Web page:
As I stated in my previous post about the Party, what’s “going on” in National is less a struggle for leadership and more a fully-fledged fight for what form the National Party is going to be, not just for the 2020 election but for the larger future.

If the party is going to move forward into the future it’s going to have to deal with the past, not just the election loss (although heads are going to roll over that to be sure) but the painful comedown from 30 year ideological high of free-market orthodoxy (where National got heroically stoned on Neo-liberalism and ran around like someone on ecstasy for the first time shouting "I love capitalism" again and again and again) which helped to create sludgy toxic rivers; the unsustainable white gold rush of dairy farming; the housing hernia; disgraceful child poverty; the bungled Christchurch rebuild; Tourism as a substitute for actual economic progress; selling of NZ like it’s a fire sale; Chinese spies infiltrating the party; increasing inequality and all the other dirty, greasy stains which have marred New Zealand for the last decade**.

On the scale of these issues the rather trivial matter of who is going to be the face of the franchise pales in comparison.

And at the core of any decision making that effects the National party is not the MPs or the Public but "the nine" figures who make up the National Party Board (hereafter known as the Nazgul***) and the more shadowy network of lobbyists and vested interests which have infiltrated the party over the last 15 years.

As it sits today, National is organised, structured and run like a corporate business with a board of directors (The Nazgul) running things on behalf of the shareholders (the larger business interests, via lobbyists), MPs as management and rank and file employees (depending on position) and with the public as the paying customers. And if we consider English to have been the temporary CEO after Key left, its now clear that the shareholders are looking at the balance sheet, noting the declining returns under English and have given him the push (with the attendant Golden Handjob as severance) before advertising the now vacant position.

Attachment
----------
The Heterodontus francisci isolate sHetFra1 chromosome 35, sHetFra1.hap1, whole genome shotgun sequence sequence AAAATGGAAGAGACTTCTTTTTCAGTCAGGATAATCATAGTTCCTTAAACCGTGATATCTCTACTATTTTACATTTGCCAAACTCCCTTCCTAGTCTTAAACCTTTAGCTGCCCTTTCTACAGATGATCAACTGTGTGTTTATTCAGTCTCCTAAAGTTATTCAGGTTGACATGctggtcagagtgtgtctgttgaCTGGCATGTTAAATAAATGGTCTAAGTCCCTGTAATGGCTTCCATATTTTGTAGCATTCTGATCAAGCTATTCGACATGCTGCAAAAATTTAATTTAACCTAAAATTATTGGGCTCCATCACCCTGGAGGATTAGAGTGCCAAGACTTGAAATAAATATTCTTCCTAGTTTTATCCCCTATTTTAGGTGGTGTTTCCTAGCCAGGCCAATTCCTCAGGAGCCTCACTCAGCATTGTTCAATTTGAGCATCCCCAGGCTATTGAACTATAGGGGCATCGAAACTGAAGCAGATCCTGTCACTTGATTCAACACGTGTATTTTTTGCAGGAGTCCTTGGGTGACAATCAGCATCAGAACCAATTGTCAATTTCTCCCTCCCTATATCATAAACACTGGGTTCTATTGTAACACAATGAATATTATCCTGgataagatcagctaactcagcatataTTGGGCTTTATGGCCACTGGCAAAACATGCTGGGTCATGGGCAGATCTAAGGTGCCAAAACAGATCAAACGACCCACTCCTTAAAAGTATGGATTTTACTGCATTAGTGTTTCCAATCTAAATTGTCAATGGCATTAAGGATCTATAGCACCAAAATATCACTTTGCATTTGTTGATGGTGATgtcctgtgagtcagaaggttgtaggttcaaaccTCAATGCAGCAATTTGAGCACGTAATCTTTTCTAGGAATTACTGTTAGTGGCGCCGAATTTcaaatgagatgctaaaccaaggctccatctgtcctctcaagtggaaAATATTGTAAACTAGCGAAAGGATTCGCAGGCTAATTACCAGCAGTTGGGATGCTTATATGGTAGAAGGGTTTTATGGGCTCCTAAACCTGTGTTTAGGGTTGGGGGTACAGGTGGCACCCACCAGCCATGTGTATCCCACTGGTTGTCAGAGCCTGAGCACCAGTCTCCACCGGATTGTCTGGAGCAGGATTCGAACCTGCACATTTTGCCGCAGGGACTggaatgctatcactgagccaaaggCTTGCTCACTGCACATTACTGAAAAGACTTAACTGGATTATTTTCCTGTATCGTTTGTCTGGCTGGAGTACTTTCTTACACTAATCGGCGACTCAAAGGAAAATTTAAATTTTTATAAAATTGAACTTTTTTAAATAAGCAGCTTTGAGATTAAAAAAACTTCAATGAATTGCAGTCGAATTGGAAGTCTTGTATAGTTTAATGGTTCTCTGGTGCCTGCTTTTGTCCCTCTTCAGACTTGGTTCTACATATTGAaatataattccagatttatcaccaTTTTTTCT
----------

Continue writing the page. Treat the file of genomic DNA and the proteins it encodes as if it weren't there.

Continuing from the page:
This sounds somewhat hyperbolic I know, but it is essentially true as both my National party contact, T, and consummate Wellington insider (and good friend) Q, have confirmed this while I have heard similar with my own ears from members of National themselves (after having infiltrated two National Party soiree's in the last few years*4). 

Unlike Labours slanted/weighted party vote process, National run a performance based ship where the primary prerequisite to be captain is a certain ruthlessness to be leader and "not to run the ship aground"*5.

So the question is not "who will replace Bill English" but "who can sail National out of the political doldrums"; and for any potential captain to chart a course out of the same political Sargasso Sea that Labour was adrift in for eight years they will need a map showing the way home.

The problem for National is that there is a lot of Terra-incognita on that map and much of that great dark unknown comes from the position National has sailed itself into by relying on John Key (and his dark magiks) to cover for its larger issues rather than building up its policy or personnel. National now finds itself politically and ideologically isolated on the Right, bereft of any real policy prescription which is not "more of the same" and with grade-Z monkey meat as many of its senior MPs (the Gang of Five).

And in some ways National having a leadership selection based on sheer merit, rather than a Labour style weighted popularity contest, may actually prove better and quicker at getting the right candidate for a job that Labour struggled to do for eight years (and four leaders) before Jacinda ascended to role.

Thus the decision of the National Party board will not be a "who leads" but "which direction"; further to the Right or continue to steer a moderate course, and the process of "who" gets to chart that direction is not based on popularity but on the strength of their application (with attached business plan to rescue the declining share price) for the "recent vacancy" of leader of the National Party.